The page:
If you look close enough, you’ll see a special relationship being forged between paper and digital, however subtle. It’s symbiotic and constantly changing. On the surface, it would seem that the move towards a paperless society will eventually make printing seem, well, redundant at best. Why print when mobile devices such as smartphones and tablets can give instant access to books, magazines and newspapers?
Here’s the good news: print is very much alive. But the transmission and distribution methods are evolving. Take Paperight, for example. Arthur Attwell, CEO and founder, has a nose for print innovation of a different sort.
With Paperight, if your business has a printer and an Internet connection, you can start printing books, magazines, or documents for your clients. Students, especially, can benefit from the savings (sometimes up to 40 percent, according to Attwell). And publishers can still make a profit by earning a license fee for the printing of their books.
A Shuttleworth Foundation Fellow — a foundation that offers fellowships for those interested in developing innovative ideas for social change — Attwell started Paperight in 2009. He has more than a decade of experience in publishing as a writer, editor, publisher and director. He’s also the co-founder of Electric Book Works, which according to his LinkedIn page, “develops and incubates new and better ways to publish in emerging markets.”
Named one of the most innovative companies in South Africa by the Accenture Innovation Index in South Africa, and a recent first-place winner of the Contec Startup Showcase in Germany, the Paperight concept is gaining worldwide respect.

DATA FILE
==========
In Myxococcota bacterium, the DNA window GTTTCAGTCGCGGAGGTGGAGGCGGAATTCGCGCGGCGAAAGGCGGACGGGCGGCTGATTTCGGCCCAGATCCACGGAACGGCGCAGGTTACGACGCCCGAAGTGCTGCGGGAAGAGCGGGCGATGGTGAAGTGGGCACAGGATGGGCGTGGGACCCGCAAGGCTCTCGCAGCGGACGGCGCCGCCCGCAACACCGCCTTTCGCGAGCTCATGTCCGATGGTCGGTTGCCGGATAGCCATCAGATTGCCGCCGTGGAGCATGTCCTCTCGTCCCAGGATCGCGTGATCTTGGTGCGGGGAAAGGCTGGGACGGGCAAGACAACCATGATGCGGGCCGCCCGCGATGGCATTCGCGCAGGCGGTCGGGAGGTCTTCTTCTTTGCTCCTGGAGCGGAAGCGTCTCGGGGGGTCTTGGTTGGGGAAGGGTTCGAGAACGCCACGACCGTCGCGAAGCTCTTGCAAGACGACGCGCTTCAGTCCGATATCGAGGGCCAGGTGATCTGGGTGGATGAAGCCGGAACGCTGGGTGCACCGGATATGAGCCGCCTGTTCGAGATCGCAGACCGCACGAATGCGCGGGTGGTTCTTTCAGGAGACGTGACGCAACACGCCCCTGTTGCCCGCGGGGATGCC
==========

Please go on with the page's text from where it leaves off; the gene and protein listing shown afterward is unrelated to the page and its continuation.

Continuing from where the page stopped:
Attwell took some time out with AFKInsider to discuss the printing world and how South Africa can benefit from these new and innovative strategies.
AFKInsider: You grew up in South Africa. What was that experience like? In what ways did it prepare you for the work you’re doing now?
Arthur Attwell: I was lucky that – unlike many young white South Africans – my parents made sure I knew what was going on: we were living a safe and privileged life compared to most South Africans, and we all had to work hard to fix it. White guilt is often unfairly maligned; it’s one of the most powerful forces for good in South Africa, and I’m very happy to say that I work hard at building businesses with positive social outcomes because I owe it to my fellow South Africans.
AFKInsider: Where did you get the idea for Paperight?
Arthur Attwell: I was a textbook publisher for many years, and it depressed and frustrated me that something as important as a book was absurdly expensive only because it was inefficiently produced and clumsily distributed. In my first company, Electric Book Works, I tried to tackle these problems with technology and ebooks. We could make ebooks cheaply, but we couldn’t distribute them, because very few South Africans are in a financial position to buy and read ebooks — they need devices, data, electricity, credit cards, and know-how.
During a research project in 2008, I was looking for cheaper ways to print books, and as I looked for smaller, local book printers, it became blindingly obvious: copy shops are the most ubiquitous book printers around. We just need them to print out the ebooks on demand. There is nothing magical about the idea, I’m no genius. I’m just the guy who decided it was worth trying, and found great partners to help.